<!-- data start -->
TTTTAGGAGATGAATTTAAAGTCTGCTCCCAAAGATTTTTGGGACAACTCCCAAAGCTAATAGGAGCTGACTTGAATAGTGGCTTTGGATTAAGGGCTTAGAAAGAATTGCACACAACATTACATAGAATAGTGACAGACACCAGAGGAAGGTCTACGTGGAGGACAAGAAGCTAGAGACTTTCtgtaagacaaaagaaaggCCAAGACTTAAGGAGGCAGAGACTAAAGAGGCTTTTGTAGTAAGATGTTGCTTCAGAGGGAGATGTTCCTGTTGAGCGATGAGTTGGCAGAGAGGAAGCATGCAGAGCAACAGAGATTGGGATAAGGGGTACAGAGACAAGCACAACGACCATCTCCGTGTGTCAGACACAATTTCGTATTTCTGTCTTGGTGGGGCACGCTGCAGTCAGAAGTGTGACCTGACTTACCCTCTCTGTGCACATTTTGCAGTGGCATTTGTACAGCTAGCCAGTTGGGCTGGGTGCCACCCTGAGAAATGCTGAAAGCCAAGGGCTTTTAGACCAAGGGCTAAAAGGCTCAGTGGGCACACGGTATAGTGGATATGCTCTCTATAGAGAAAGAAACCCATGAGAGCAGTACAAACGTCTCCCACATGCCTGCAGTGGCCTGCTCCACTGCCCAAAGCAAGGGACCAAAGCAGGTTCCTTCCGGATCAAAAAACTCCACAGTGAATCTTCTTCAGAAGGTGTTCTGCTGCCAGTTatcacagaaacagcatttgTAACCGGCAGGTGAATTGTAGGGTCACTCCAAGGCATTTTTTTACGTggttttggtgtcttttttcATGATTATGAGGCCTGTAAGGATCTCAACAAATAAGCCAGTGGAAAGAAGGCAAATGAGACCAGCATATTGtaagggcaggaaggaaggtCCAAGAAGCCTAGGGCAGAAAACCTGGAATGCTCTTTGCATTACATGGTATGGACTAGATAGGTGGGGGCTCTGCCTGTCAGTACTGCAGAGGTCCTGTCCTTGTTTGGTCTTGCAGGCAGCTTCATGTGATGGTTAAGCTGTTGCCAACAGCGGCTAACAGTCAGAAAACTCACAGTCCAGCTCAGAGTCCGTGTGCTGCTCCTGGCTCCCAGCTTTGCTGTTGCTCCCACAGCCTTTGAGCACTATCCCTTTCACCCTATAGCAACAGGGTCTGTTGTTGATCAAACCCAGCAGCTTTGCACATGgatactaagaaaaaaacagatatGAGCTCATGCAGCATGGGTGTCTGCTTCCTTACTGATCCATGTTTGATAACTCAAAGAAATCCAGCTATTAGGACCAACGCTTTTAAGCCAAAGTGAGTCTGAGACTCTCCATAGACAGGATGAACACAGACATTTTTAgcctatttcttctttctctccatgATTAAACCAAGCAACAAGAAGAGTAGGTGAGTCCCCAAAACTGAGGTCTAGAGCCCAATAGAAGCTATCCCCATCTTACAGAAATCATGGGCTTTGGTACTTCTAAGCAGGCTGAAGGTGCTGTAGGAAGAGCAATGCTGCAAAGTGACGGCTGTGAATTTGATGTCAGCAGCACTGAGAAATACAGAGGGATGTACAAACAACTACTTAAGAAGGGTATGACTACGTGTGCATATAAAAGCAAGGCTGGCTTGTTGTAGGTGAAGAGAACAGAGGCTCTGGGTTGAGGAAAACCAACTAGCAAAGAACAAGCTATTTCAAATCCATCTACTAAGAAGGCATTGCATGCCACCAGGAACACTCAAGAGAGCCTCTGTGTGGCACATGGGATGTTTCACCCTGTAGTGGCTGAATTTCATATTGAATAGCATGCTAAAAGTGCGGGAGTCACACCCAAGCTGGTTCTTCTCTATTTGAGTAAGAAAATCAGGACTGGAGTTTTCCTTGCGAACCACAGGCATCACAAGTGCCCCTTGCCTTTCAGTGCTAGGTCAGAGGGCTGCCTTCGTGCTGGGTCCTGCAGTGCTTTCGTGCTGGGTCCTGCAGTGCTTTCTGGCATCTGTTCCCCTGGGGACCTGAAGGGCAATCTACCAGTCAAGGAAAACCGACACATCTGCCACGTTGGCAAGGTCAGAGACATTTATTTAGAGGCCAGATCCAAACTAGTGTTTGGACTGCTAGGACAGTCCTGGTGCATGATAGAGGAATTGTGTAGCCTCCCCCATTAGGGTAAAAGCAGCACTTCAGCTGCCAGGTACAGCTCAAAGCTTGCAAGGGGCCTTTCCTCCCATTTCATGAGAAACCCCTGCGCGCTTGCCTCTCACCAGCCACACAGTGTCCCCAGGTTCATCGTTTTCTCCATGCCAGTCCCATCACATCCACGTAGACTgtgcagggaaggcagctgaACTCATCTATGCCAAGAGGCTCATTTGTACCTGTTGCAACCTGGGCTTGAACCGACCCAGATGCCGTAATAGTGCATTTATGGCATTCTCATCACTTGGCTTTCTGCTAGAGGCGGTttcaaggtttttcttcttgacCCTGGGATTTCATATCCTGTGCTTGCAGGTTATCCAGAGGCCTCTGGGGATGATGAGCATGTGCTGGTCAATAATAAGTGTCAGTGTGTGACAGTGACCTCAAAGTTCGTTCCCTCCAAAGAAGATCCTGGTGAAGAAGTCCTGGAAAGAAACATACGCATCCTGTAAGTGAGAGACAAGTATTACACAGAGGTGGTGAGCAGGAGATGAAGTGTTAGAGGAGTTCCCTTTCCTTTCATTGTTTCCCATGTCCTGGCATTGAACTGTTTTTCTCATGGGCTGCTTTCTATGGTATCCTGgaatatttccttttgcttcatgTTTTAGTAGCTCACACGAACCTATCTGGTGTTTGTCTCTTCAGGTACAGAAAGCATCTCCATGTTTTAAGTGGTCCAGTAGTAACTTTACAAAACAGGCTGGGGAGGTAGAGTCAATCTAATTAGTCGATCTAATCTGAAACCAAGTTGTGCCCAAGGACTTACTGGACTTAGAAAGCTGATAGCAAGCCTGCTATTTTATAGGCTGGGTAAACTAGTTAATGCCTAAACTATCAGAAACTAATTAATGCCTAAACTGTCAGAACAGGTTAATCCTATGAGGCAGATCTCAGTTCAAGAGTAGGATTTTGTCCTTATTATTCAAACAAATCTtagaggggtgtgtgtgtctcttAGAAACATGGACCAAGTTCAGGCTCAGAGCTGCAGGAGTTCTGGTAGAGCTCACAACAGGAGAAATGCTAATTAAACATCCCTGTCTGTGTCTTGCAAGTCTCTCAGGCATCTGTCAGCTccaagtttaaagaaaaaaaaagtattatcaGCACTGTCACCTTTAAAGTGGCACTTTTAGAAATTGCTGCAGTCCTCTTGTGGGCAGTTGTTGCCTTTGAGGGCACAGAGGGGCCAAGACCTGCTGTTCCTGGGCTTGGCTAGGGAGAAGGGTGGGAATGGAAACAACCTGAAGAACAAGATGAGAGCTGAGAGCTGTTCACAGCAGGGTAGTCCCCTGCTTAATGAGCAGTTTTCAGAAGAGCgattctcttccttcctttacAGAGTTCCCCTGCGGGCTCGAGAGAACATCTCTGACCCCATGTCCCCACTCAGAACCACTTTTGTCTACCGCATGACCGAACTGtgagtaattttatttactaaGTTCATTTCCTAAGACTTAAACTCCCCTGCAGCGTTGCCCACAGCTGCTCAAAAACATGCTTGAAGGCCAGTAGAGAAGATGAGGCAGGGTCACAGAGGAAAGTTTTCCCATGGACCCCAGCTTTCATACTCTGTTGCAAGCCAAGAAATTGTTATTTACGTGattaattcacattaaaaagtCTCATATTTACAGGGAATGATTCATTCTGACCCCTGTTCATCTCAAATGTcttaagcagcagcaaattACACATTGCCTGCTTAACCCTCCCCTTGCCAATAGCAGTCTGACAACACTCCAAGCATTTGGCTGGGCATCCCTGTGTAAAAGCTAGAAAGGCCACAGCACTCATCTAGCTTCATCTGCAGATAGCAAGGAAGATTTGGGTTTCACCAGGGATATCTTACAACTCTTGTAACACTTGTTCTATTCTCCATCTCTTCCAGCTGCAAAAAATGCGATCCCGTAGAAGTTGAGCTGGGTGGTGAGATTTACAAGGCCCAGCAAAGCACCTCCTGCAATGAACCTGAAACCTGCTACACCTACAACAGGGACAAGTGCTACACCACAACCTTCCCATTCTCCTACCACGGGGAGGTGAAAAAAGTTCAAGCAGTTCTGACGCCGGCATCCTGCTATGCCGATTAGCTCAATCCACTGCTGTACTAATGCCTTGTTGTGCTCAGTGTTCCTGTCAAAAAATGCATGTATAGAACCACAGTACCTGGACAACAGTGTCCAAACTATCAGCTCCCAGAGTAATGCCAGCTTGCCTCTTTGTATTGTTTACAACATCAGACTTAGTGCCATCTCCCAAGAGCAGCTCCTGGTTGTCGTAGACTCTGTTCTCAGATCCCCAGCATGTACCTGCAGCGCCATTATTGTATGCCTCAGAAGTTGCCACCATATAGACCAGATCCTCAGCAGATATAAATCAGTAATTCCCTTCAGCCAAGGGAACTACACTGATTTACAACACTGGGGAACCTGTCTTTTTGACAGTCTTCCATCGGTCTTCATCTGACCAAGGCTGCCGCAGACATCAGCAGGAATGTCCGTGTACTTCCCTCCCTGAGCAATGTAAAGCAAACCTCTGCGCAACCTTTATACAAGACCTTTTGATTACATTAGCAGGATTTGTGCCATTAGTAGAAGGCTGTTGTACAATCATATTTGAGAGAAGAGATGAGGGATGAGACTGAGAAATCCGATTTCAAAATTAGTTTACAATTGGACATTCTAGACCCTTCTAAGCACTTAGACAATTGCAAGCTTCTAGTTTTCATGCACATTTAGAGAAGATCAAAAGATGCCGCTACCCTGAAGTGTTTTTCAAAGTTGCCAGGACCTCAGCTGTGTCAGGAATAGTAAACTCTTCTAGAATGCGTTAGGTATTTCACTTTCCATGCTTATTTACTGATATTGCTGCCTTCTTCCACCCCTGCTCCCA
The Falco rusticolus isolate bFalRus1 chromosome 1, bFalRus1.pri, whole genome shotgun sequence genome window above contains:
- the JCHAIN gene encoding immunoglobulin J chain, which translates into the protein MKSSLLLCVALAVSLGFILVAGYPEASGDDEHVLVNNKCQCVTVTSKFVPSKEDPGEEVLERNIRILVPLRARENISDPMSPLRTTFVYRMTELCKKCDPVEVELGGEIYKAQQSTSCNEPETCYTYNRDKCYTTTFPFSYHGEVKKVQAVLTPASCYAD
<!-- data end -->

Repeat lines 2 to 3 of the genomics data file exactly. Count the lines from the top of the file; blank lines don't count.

The Falco rusticolus isolate bFalRus1 chromosome 1, bFalRus1.pri, whole genome shotgun sequence genome window above contains:
- the JCHAIN gene encoding immunoglobulin J chain, which translates into the protein MKSSLLLCVALAVSLGFILVAGYPEASGDDEHVLVNNKCQCVTVTSKFVPSKEDPGEEVLERNIRILVPLRARENISDPMSPLRTTFVYRMTELCKKCDPVEVELGGEIYKAQQSTSCNEPETCYTYNRDKCYTTTFPFSYHGEVKKVQAVLTPASCYAD